The state of Georgia has gone out of its way to entice Hollywood to come on over. Appealing tax breaks are working - in 2015, Georgia was reported to be the third-largest state when it came to film production, just behind New York and California. In 2015 alone, the state hosted film and TV productions that spent a reported $1.7 billion (up from just $132.5 million in 2007).
This growth has included Disney, which shot blockbusters like Ant-Man and Captain America: Civil War in the Peach State. Production of the sequel to Guardians of the Galaxy is currently underway there.
But that's at risk now.
Earlier this month, Georgia lawmakers passed the Free Exercise Protection Act, and now Governor Nathan Deal has until May 3rd to either veto or approve it.
The measure would allow faith-based organizations in Georgia to deny services to those they say "violate their beliefs." Think religious organizations that could fire or refuse employment to LGBT people, refuse to perform same-sex marriage ceremonies, and turn people away from their facilities based solely on "differing religious beliefs or practices."
It's basically an anti-gay bill, and Disney isn't having it.
"Disney and Marvel are inclusive companies, and although we have had great experiences filming in Georgia, we will plan to take our business elsewhere should any legislation allowing discriminatory practices be signed into state law," a spokesperson said. (my emphasis)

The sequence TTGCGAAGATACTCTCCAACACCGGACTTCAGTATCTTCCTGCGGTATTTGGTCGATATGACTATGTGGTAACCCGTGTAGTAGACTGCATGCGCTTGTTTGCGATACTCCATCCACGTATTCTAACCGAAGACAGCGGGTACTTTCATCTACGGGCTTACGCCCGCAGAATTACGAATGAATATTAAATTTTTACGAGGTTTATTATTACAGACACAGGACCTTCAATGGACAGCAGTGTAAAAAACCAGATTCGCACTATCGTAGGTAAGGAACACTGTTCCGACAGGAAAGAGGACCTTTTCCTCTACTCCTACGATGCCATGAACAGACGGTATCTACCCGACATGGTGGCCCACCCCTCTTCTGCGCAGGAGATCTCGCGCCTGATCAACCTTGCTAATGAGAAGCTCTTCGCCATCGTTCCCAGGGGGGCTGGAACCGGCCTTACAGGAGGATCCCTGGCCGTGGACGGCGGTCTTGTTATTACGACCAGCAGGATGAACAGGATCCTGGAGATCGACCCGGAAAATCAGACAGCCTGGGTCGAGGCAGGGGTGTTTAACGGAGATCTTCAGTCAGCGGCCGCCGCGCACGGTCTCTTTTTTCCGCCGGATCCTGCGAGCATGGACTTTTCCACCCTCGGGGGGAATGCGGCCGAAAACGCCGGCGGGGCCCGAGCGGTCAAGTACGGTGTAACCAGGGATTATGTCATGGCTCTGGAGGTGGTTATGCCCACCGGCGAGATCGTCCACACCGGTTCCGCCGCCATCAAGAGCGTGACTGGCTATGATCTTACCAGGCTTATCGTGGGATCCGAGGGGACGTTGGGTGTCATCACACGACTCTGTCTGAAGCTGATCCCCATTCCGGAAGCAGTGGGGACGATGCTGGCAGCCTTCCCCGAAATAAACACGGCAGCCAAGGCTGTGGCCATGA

That's not all: Last week, the NFL said that if the bill is passed, it could cost Atlanta the chance to host the Super Bowl before this decade is out. The owner of the Atlanta Falcons said the bill "undermines" the state's inclusive principles, and the Atlanta Braves called it "detrimental to our community and bad for Georgia."
Others to raise objections include Home Depot, Coca-Cola and Delta Air Lines, all huge employers in Atlanta, as well as Apple, which put out an eloquent statement that included the following:
"Apple is proud to support 44,000 people all across Georgia. Our stores and our company are open to anyone, regardless of where they come from, what they look like, how they worship or who they love."
But it's one thing to make a strong statement that's just that - a statement. It's another to take an actual stand. In this case, Disney is one of the only studios so far to actually come out and say that they'll pull their business if the bill is passed.
They should be commended for that.
In a civilized society, laws are the expression of the people in them. They may be drawn up in city halls and held up in courthouses, but they emanate from the hearts and minds of people. And while they can seem dry and distant, they affect the lives of real human beings.
Hollywood wields tremendous power in our modern world, and Disney in particular, because its films often target children - the most impressionable of all our citizens.
Imagine the lessons those children are learning from Disney this time:
That even if you're not a lawmaker, you can use your influence to impact laws.
That the powerful can stand up for the rights of the powerless.
That a company that makes movies about heroes can be one, too.